Steven Law has an excellent (and long) post on Religion and philosophy in schools. He mentions a few topics that I'm moved to comment on.
Law gives a good account of the difference between reasons and causes for belief.
People’s beliefs can be shaped in two very different ways, as illustrated by the two different ways we might answer the question “Why does Jane believe what she does?”
First, we might offer Jane’s reasons and justifications – the grounds of her belief. Why does Jane believe our CO2 gas emissions are causing global warming? Well, she has seen the figures on how much CO2 we are putting into the atmosphere, and she has seen the graphs based on Antarctic ice cores showing how global temperatures have closely tracked CO2 levels over the last 600,000 years. So, concludes Jane on the basis of this evidence, the rising temperatures are very probably a result of our CO2 emissions. ...
So we can explain beliefs by giving people’s reasons. But this is not the only way in which beliefs can be explained. Suppose John believes he is a teapot. Why? Because John attended a hypnotist’s stage-show last night. John was pulled out of the audience and hypnotized into believing he is a teapot. The hypnotist forgot to un-hypnotize him, and so John is still stuck with that belief. ...
So we can explain beliefs by giving a person’s reasons, grounds and justifications, and we can explain beliefs by giving purely causal explanations (I say purely causal, as reasons can be causes too [see for example Davidson, 1963]).
Purely causal explanations range from, say, being hypnotized or brainwashed to caving in to peer pressure or wishful thinking. These mechanisms may even include, say, being genetically predisposed to having certain sorts of belief (it has been suggested by Daniel Dennett (2006) and others that we are, for example, genetically predisposed to religious belief).
As good as Law's explanation is, I think it can be improved upon.
We can make a rigorous distinction between reasons and "purely causal" underpinnings of belief. I wrote earlier on consensus, truth and reality, and I can expand on this idea. We can create a causal story of belief as well as a logical story. A causal story says that some truth q entails (directly or indirectly) that some person or people believe that p. A logical story says that some truth q entails that p. When the causal story and the logical story coincide, we can say that the belief in p is justified, and q is a reason to believe that p. When they do not coincide, when q entails that someone believes that p but q does not entail that p, then q is a purely causal underpinning for p.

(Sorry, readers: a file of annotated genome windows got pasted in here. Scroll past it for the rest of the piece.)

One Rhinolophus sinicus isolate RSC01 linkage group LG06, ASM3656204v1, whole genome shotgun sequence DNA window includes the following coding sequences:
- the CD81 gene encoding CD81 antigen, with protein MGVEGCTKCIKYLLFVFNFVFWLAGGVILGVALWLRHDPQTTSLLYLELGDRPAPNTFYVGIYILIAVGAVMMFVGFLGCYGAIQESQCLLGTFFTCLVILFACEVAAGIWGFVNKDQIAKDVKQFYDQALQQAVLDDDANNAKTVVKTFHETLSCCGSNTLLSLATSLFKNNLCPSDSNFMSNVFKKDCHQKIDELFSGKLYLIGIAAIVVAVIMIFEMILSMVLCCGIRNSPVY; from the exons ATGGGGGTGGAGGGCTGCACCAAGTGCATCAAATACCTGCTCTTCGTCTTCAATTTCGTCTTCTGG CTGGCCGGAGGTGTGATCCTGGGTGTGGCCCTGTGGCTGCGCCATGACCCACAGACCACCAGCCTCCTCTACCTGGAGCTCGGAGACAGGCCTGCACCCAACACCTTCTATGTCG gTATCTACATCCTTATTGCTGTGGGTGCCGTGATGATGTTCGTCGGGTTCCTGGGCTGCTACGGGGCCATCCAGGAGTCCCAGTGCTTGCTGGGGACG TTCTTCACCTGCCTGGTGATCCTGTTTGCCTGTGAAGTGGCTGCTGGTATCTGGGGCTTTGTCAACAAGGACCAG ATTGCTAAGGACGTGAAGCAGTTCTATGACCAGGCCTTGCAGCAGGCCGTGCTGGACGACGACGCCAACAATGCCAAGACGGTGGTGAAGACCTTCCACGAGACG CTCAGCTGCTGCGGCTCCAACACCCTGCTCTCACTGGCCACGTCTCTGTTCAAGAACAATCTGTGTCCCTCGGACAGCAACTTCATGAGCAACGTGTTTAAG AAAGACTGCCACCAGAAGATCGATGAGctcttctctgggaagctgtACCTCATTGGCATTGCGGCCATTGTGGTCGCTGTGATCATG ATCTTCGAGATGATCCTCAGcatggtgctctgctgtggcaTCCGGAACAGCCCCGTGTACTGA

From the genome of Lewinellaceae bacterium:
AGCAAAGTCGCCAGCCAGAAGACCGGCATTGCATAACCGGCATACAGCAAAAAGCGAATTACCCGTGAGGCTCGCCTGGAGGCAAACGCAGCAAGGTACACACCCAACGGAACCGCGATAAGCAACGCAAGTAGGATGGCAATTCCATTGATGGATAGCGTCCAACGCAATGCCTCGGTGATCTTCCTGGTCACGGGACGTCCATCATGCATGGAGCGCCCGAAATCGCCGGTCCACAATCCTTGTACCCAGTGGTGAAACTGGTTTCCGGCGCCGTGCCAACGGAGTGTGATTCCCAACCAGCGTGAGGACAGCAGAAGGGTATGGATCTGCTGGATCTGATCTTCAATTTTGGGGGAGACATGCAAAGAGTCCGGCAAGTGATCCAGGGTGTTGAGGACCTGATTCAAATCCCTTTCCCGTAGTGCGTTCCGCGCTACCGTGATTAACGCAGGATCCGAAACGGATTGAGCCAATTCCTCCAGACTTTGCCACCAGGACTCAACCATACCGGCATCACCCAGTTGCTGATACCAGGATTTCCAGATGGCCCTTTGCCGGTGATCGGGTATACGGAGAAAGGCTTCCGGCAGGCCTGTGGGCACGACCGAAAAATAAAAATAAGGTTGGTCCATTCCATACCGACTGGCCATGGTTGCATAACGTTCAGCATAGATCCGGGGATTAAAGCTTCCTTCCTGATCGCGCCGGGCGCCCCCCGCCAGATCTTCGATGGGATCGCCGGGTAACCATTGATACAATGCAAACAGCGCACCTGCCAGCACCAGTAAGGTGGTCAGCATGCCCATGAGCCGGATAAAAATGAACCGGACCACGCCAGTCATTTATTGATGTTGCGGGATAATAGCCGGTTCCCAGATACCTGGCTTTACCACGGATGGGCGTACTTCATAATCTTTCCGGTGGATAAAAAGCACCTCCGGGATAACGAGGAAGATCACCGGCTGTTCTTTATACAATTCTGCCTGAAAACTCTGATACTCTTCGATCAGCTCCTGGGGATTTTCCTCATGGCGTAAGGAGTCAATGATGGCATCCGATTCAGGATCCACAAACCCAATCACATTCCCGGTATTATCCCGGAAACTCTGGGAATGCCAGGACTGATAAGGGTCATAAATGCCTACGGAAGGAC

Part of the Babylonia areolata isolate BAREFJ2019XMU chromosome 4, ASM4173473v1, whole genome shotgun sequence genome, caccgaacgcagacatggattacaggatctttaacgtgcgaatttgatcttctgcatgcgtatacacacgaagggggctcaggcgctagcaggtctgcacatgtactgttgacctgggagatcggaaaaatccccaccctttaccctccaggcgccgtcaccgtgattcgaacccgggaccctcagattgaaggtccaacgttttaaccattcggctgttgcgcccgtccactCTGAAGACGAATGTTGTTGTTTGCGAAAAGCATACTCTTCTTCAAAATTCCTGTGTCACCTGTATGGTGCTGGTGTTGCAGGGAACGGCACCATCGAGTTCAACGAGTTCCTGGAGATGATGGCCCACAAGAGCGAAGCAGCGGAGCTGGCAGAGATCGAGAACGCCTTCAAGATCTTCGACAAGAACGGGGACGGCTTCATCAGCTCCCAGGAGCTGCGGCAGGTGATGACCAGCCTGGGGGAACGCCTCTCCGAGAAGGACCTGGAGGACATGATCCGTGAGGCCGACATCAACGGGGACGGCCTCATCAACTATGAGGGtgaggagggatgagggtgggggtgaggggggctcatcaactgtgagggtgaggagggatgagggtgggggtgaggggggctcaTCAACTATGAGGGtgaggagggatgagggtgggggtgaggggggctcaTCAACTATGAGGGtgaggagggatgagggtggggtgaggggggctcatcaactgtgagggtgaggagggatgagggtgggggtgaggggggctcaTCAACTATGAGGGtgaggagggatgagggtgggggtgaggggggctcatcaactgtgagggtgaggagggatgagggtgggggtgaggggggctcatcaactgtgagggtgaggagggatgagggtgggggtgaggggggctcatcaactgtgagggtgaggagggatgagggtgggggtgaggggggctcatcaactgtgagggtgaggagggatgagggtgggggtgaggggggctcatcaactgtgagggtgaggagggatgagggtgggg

For example, that a tree actually exists in my front yard is the basis for a causal explanation for my belief that a tree actually exists in my front yard. The causal story is that because the tree exists, it reflects light, some of which causes changes in my retina, which sends nerve impulses to my brain, etc. which causes me to believe that a tree exists in my front yard. It is also the case that any proposition entails itself, so that a tree exists entails that a tree exists, so the existence of the tree is both the reason and the cause of my belief.
Just matching some causal account to a logical account does not, however, get us out of the woods. There are always an infinite number of potential causal accounts. Since we directly experience only the tail end of these causal accounts, we cannot directly verify which causal account is correct. Our causal accounts always contain a lot of physics, some of which may be opaque. We do not know, for example, precisely how the changes in my retina physically causes my belief that I'm seeing a tree.
We might also say that Jesus rose from the dead caused some people's belief that Jesus rose from the dead (i.e. people saw him do so, wrote about the experience, etc.). The causal account matches the logical account, so that Jesus actually did rise from the dead is a reason to believe he did so.
We have a method for distinguishing between competing causal accounts: We can evaluate and compare different accounts on simplicity, i.e. Occam's razor. We can choose the simplest causal account for our beliefs as the best causal explanation, and then match the logical explanation to the simplest causal explanation.
That Jesus actually rose from the dead is not the simplest causal explanation for our beliefs. That it would have been physically possible for him to have done so conflicts with an enormous quantity of experiences that people generally stay dead when they die. These inconsistencies can be "fixed up", but only at the cost of introducing an equally enormous quantity of additional premises. At worst we have to assume that the regularity and consistency of our experiences is not caused by the regularity and consistency of the universe, that the consistency of our experiences is an illusion. This may be true, but when we have a perfectly good explanation that does not conflict with our day-to-day observations; an explanation that with many fewer assumptions gives us a rock-solid causal explanation for our experiences, the much more complicated causal account is easily dismissed.